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    ABSTRACT: Obesity and type 2 diabetes mellitus (T2DM) are the most common metabolic disorders, with prevalence rates that are reaching epidemic proportions. Both are complex conditions affecting virtually all ages and with serious health consequences. The underlying cause of the problem is still puzzling, but both genetic and environmental factors including unhealthy diet, sedentary lifestyle, or the exposure to some environmental endocrine disrupting chemicals (EDCs) are thought to have a causal influence. In addition, the impact of early environment has recently emerged as an important factor responsible for the increased propensity to develop adult-onset metabolic disease. Suboptimal maternal nutrition during critical windows in fetal development is the most commonly studied factor affecting early programming of obesity and T2DM. In recent years, increasing experimental evidence shows that exposure to EDCs could also account for this phenomenon. In the present review, we will overview the most relevant findings that confirm the critical role of bisphenol-A, one of the most widespread EDCs, in the development of metabolic disorders.
    Dose-Response 06/2015; 13(2). DOI:10.1177/1559325815590395 · 1.22 Impact Factor
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    • "One of these EDCs widely found in the environment is bisphenol A (BPA). Animal studies have shown that in utero exposure to BPA produces prenatal and postnatal adverse effects on multiple tissues, including the brain (Richter et al. 2007). Prenatal BPA exposure affects brain development, sexual differentiation, social and anxiety-like behavior, and learning/memory ( "
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    ABSTRACT: In this work, the simultaneous degradation of BPA and cheese whey (CW) in semi-continuous activated sludge reactors was studied. The acclimation process and microbial growth on BPA, CW and BPA + CW were analyzed. In addition, the effect of increasing CW concentration on the BPA degradation by acclimated activated sludge was also studied. In order to reduce the factors involved in the analysis of the simultaneous degradation of BPA and CW, the effect of bisphenol A (BPA) on activated sludge not previously exposed to BPA (native activated sludge) was studied. Results demonstrate that BPA concentrations lower than 40 mg l(-1) had a negligible effect on the growth of native activated sludge. In the semi-continuous reactors, the presence of CW increased the acclimation time to 40 mg l(-1) of BPA. Once the capability of degrading BPA was acquired, the removal of BPA was not affected by the presence of CW. Increasing the CW concentration did not affect the removal of BPA by the acclimated activated sludge. Additionally, the CW consumption was not modified by the presence of BPA. Kinetic and stoichiometric coefficients reported in the present work can be useful in developing mathematical models to describe the simultaneous aerobic biodegradation of a biogenic substrate, such as CW, and BPA by activated sludge.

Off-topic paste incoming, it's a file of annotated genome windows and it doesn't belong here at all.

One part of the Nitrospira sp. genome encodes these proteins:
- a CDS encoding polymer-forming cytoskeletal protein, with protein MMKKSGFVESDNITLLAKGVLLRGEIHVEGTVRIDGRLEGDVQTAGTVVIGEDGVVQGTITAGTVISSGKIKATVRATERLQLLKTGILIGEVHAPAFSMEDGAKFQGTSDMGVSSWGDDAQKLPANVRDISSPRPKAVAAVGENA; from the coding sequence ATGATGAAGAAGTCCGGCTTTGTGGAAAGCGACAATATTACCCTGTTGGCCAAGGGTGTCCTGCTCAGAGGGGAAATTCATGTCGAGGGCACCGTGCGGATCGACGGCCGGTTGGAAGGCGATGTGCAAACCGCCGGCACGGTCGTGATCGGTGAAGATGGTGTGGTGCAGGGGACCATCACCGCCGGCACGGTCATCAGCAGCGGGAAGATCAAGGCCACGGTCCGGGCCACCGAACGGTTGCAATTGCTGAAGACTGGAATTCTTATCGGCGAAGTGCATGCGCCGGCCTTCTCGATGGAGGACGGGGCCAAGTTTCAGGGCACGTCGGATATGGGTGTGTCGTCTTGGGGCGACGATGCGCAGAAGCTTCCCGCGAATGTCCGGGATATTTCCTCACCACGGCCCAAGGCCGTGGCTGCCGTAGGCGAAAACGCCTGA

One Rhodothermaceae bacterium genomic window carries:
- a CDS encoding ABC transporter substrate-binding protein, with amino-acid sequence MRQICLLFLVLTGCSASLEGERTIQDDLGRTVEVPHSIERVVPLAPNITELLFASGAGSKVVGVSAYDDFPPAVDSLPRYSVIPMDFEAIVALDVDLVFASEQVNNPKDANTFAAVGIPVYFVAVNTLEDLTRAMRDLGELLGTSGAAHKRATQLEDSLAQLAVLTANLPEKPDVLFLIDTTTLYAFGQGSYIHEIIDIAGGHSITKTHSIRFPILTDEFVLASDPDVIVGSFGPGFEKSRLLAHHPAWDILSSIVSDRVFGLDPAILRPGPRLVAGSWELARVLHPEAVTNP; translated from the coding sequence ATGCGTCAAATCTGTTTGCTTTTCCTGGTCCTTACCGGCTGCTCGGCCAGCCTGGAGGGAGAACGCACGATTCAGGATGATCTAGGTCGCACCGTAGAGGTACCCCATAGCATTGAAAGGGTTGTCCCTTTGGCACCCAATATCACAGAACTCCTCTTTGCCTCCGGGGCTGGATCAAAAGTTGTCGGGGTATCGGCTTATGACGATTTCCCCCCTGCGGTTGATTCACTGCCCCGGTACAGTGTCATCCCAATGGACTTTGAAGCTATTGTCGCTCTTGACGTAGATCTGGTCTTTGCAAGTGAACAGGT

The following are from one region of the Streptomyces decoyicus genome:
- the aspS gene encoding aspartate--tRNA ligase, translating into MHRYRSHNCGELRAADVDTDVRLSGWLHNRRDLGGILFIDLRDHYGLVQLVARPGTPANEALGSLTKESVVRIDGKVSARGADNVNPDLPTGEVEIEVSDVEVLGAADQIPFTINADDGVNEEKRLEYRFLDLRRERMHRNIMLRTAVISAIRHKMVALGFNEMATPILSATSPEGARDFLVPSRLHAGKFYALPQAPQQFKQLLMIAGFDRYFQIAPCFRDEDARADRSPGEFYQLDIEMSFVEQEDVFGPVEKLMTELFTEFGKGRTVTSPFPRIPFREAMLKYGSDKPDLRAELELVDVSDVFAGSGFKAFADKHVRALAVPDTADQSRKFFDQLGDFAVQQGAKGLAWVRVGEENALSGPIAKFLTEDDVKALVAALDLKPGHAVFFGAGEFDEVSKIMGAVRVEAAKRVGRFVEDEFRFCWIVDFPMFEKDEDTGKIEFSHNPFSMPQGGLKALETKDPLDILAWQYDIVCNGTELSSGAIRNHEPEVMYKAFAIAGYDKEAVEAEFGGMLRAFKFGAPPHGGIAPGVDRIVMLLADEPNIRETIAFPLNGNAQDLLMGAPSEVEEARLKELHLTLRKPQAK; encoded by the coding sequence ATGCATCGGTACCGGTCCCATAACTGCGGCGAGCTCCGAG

Biodegradation 03/2015; 26(3). DOI:10.1007/s10532-015-9726-5 · 2.34 Impact Factor